Christopher C. Melcher and Jennifer M. Riemer were appellant counsel for Wife in opposing Husband’s appeal. Husband claimed that the trial court erred when it issued evidentiary sanctions against him for his attorney’s negligent failure to file a witness list and exhibit list for trial, as required by local court rules in effect at that time. The Court of Appeal held that Husband failed to show any prejudice and affirmed the decision.
In a story that has become all too familiar, Deborah Diaz and Alex Montenegro could not agree on custody and visitation over their son, Gregory. During the child custody proceedings, Diaz and Montenegro entered into various stipulations, confirmed by the trial court, “resolving” their disputes over Gregory. In the last such stipulation, Diaz and Montenegro agreed to joint legal custody of Gregory, with Diaz having primary physical custody.
When Gregory was to start kindergarten, however, they were unable to resolve their differences and asked the trial court to modify its last stipulated custody order. After an adversarial hearing, the trial court awarded primary physical custody to Montenegro based on the “best interests” of the child. The Court of Appeal reversed, concluding that the trial court applied the wrong standard.
Finding that two of the stipulated orders were final judicial custody determinations, the Court of Appeal held that the custody arrangement was subject to modification only if Montenegro established a significant change in circumstances. The California Supreme Court reversed the appellate court and held that the trial court properly applied the best interest standard, rather than the changed circumstance rule.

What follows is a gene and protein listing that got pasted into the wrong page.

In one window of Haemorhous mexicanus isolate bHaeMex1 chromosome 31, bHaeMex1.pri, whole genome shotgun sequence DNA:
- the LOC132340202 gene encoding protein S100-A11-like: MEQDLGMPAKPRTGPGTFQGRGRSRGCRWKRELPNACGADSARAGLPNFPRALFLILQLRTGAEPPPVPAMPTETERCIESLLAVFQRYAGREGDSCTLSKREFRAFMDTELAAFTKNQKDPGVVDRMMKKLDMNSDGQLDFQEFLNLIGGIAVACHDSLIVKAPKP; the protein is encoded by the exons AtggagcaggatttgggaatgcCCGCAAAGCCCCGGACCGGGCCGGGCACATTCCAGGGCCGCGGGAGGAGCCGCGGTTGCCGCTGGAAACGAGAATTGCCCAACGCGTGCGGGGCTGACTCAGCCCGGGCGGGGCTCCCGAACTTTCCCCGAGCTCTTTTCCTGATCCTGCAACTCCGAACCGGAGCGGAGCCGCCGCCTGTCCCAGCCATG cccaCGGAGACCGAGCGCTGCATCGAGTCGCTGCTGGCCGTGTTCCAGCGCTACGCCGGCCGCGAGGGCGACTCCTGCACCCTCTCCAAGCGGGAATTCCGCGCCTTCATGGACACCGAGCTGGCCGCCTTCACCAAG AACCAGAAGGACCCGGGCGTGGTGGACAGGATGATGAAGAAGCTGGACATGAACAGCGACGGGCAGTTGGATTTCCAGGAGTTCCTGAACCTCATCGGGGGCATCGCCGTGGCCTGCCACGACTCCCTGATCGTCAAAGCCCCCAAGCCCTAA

Although the Supreme Court concluded that stipulated custody orders may be final judicial custody determinations for purposes of the changed circumstance rule, it also recognized that many stipulated custody orders not intended to be final judgments.
After this case attorneys representing parties in custody cases were careful to make sure a custody order that was intended to be “permanent” was so designated in the stipulated order or if contested, that the court hearing the matter found or the record that the order was a permanent order.
Our founding partner, Peter M. Walzer, appeared as Amici Curiae on behalf of Minor Child with the following people and organizations: Leslie Ellen Shear, Encino, for Levitt and Quinn Family Law Center, Inc., Association of Certified Family Law Specialists, Inc., Los Angeles, Harold J. Cohn, Douglas Darnell, Robin Drapkin, Lyn Greenberg, Lee Lawless, San Diego, Hugh McIsaac, Nancy Oleson, Philip M. Stahl, Richard Warshak, Leonard Weiler, San Ramon, and Linda Wisotsky.